The interest in this initial work led Leidos to expand their BSL offerings for staff to include: “BSL alphabet cards, lived experience blogs and videos, and other guidance to upskill managers to better provide for D/deaf and hard of hearing colleagues.”

Impactful work leading to organisational change

This growing awareness of how to support D/deaf and hard of hearing colleagues had a positive impact: “Organisational changes were also made as a result of this growing awareness. For example, BSL was added as a ‘first language’ data response option in their HR system, and BSL interpretation was introduced as a standard for all-employee meetings. Two hearing colleagues were also funded to achieve a formal BSL qualification, further enhancing their skills and ability to communicate with people using BSL.”

Successfully equipping employees

The success of Leidos’s work has been multi-faceted: “There has been a clear, positive impact on staff directly but also indirectly by increasing awareness and confidence to have conversations about inclusion.

In addition, the BSL sessions have acted as a fun way to learn and boost wellbeing, and they’ve become something people request over and over.

There has been a clear, positive impact on staff directly but also indirectly by increasing awareness and confidence to have conversations about inclusion. In addition, the BSL sessions have acted as a fun way to learn and boost wellbeing, and they’ve become something people request over and over.”

“Inclusive Employers have helped us immensely in progressing our inclusion efforts. They have a fantastic way of helping us make sense of even the trickiest inclusion topics and questions.”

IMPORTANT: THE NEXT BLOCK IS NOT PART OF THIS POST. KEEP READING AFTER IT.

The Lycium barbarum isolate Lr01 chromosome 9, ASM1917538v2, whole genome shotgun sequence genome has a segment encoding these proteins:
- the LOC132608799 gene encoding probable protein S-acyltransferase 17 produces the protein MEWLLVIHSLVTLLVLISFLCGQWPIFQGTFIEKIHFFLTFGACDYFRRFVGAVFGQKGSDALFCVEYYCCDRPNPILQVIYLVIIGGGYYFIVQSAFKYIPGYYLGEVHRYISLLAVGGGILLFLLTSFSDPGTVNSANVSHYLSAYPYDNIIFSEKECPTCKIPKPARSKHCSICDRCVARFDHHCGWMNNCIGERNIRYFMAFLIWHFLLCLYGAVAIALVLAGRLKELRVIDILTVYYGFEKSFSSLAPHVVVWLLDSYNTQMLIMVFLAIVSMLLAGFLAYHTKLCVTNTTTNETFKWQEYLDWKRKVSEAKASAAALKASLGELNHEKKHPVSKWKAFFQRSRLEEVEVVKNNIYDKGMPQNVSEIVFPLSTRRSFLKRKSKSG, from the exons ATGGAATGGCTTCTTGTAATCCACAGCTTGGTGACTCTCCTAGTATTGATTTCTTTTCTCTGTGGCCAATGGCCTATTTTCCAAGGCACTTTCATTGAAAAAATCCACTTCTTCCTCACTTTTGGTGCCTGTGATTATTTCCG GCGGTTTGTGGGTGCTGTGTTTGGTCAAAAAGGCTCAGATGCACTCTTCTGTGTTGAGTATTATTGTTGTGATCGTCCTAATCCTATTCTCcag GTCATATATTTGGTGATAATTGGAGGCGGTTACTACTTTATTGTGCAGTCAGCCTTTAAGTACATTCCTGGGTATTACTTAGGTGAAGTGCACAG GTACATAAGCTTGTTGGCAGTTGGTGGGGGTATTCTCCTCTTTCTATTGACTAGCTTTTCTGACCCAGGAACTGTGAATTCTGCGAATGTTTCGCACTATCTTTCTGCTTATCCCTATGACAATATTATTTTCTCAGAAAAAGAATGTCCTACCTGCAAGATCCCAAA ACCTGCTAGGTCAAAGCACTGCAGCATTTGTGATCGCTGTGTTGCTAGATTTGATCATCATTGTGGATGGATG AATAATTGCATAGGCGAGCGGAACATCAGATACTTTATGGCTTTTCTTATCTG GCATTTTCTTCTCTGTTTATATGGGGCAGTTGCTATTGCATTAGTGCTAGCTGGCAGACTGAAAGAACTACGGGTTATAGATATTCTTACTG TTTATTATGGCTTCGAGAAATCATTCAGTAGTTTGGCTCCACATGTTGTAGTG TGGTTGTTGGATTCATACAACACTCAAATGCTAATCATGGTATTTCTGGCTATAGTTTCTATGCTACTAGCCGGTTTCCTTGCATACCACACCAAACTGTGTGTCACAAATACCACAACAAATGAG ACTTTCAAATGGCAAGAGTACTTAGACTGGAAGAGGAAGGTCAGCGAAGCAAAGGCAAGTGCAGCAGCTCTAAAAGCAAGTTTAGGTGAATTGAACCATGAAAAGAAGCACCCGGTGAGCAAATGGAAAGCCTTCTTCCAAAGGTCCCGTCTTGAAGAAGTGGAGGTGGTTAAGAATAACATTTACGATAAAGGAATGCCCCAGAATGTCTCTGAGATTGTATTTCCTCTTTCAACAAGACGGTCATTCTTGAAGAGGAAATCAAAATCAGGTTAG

Fiona Keady, Leidos UK Talent Business Partner

A black consultant with an afro hairstyle is advising their client about inclusion. They are sitting in a well-lit office area.

How can Inclusive Employers support you to Equip your employees?

If you would like to do more to equip your employees to understand and practice inclusion, Inclusive Employers are here to support you.

The Inclusive Employers Standard is one way we can do this. When you register to take part you can then begin the process of gathering evidence to support your submission. It will be assessed using the six pillars of inclusion and your organisation will receive feedback from our experts, who will provide action-focused advice designed to improve your inclusion impact.

You can talk to us about getting involved in the Inclusive Employers Standard by filling in the form below.


Recruit with confidence

Inclusive recruitment is key to diversifying your workforce.

Our experts provide tailored support, whether you’re starting from scratch or reviewing your current practices.

Recruitment audit, training, policy review, and job design; we can support you with all stages of the recruitment process.

Talk to us about recruiting inclusively

Learn more about the Inclusive Employers Standard